Christian: Plec and I go back twenty years, so we pretty much know each other inside out. He’s my best friend and the closest thing I’ll ever get to having a real brother. I have total trust and confidence in him and I always value his advice, input and knowledge. With that said, after having done this for so many years now - writing, recording and releasing albums that is - I often know from the start already what I’m looking for musically and sound-wise and since Plec know me better than anyone, he knows exactly when to fan that flame and when to quench it, so to speak...ha-ha! I love working with Plec. It’s always a blast. As for Ronnie, we worked together for the first time, for real, when recording and mixing our debut EP ‘Nidingsverk’, which came out great, so I knew early on that I wanted to work with the both of them this time, throughout the whole process and I couldn’t be happier with their contributions and the outcome. I love the production on ‘Mörkrets Tid’.
You have released several videos for tracks of the album. What made you decide to start with ‘Vanderland’, as an introduction to the new album?
Christian: I always felt that ‘Vanderland’ had that special something which you cannot put your finger on, which some songs possess; that something which will make people raise their eyebrows and really listen, whether they’re into heavy metal or not. And once the song was accompanied by Patrik Nuorteva’s (Perish Films) brilliant lyrics video, it all just fell into place.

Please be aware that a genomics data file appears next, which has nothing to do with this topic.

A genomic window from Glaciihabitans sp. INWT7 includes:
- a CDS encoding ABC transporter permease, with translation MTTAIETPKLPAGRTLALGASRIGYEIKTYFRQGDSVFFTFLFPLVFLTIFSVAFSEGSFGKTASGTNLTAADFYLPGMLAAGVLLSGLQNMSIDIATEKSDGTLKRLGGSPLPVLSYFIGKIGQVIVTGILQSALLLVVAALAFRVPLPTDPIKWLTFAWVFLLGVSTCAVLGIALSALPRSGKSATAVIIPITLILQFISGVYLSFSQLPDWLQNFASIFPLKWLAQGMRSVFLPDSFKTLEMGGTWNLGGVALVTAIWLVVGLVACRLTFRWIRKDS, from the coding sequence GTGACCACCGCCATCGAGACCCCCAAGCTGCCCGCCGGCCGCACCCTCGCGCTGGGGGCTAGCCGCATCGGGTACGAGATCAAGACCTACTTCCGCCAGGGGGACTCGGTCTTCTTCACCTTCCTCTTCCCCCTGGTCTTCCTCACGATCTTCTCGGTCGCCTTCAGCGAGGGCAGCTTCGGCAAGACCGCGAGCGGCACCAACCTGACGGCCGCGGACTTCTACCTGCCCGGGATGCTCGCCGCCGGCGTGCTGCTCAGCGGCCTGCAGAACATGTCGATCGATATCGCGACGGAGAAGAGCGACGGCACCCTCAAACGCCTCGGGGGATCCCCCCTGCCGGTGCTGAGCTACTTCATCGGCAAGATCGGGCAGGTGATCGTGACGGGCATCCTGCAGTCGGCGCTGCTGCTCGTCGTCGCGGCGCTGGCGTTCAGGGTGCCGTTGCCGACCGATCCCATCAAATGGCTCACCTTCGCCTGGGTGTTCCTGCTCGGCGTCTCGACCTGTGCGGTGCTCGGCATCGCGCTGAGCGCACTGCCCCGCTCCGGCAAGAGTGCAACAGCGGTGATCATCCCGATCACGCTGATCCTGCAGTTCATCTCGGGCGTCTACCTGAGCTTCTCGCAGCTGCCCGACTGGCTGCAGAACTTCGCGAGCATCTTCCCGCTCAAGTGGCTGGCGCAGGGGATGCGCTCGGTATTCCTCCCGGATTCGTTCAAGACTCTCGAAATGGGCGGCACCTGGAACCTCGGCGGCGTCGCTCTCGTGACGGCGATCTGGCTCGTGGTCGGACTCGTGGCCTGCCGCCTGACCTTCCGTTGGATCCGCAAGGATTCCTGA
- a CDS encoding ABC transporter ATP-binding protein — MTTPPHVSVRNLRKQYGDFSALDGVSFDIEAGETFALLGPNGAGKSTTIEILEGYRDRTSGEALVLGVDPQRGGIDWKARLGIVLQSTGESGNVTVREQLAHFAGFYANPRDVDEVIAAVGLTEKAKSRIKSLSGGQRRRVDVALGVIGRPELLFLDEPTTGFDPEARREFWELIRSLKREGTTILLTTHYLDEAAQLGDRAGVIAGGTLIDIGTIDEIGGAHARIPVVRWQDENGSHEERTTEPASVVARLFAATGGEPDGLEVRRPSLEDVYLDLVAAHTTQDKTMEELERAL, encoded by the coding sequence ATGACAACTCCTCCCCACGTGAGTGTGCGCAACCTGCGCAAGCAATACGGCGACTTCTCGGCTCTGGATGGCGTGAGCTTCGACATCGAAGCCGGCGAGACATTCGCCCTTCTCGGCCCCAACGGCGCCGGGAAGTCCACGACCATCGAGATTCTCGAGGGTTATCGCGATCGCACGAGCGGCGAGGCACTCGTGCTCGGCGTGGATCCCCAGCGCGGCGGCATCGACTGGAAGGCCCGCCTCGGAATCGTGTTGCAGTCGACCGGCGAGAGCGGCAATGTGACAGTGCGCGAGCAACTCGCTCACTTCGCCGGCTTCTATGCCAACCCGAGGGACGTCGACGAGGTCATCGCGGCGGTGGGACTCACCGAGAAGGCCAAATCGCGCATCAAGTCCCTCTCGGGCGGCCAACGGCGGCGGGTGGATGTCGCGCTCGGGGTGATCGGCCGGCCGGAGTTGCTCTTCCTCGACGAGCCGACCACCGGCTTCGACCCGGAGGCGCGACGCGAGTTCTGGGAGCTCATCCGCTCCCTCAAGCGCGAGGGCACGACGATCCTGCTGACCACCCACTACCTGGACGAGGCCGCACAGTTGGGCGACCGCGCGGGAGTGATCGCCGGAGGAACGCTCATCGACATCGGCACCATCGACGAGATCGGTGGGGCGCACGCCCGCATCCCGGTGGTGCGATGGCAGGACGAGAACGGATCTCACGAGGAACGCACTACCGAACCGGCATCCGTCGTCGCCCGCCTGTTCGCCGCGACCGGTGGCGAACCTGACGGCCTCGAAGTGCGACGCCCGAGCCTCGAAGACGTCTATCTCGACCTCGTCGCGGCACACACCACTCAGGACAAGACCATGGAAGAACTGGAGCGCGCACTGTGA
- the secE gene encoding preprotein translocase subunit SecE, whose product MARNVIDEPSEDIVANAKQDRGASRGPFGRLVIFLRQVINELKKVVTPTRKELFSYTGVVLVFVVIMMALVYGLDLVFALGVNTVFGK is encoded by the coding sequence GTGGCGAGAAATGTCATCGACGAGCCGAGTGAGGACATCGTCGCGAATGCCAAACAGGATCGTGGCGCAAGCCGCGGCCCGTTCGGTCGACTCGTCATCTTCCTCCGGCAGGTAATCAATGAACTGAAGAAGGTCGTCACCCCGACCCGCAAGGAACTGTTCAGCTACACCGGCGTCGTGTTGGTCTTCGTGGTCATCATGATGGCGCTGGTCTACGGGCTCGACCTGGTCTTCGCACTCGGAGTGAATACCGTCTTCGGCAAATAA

How did the collaboration between the two of you come about? How did you meet and when did you reach a point in which you both expressed your interest in doing a project together? Could you tell us a little about that?
Christian: After we had released ‘Nidingsverk’, back in 2014, Erik stumbled over us online one morning and since we’ve named our band after the role-playing game he wrote back in the 80s (which I played as a kid), he became curious to find out more about us. We then started text messaging and since we kind of hit it off right away, it wasn’t long until we decided to join forces. Working with Erik and being able to set his texts to music has really been a childhood dream of mine coming true, so ‘Mörkrets Tid’ is very special to me
Can you give a summary of which the story is about 'Mörkrets Tid'?
Erik: The theme of the album is the northern island of Marjura having been conquered by the Trachorian empire due to rich findings of sulphur (”svavel” in Swedish). Unfortunately the old undead kingdom of Cruri, that has been asleep under the glacier for eight hundred years, is awakened and the Crurer drive everybody off the island. However the konflux, an important but mysterious prophetic event, will soon take place on Marjura, forcing various power to try to reconquer the island. This happens in the game Christian mentioned and in the novels I wrote about the setting.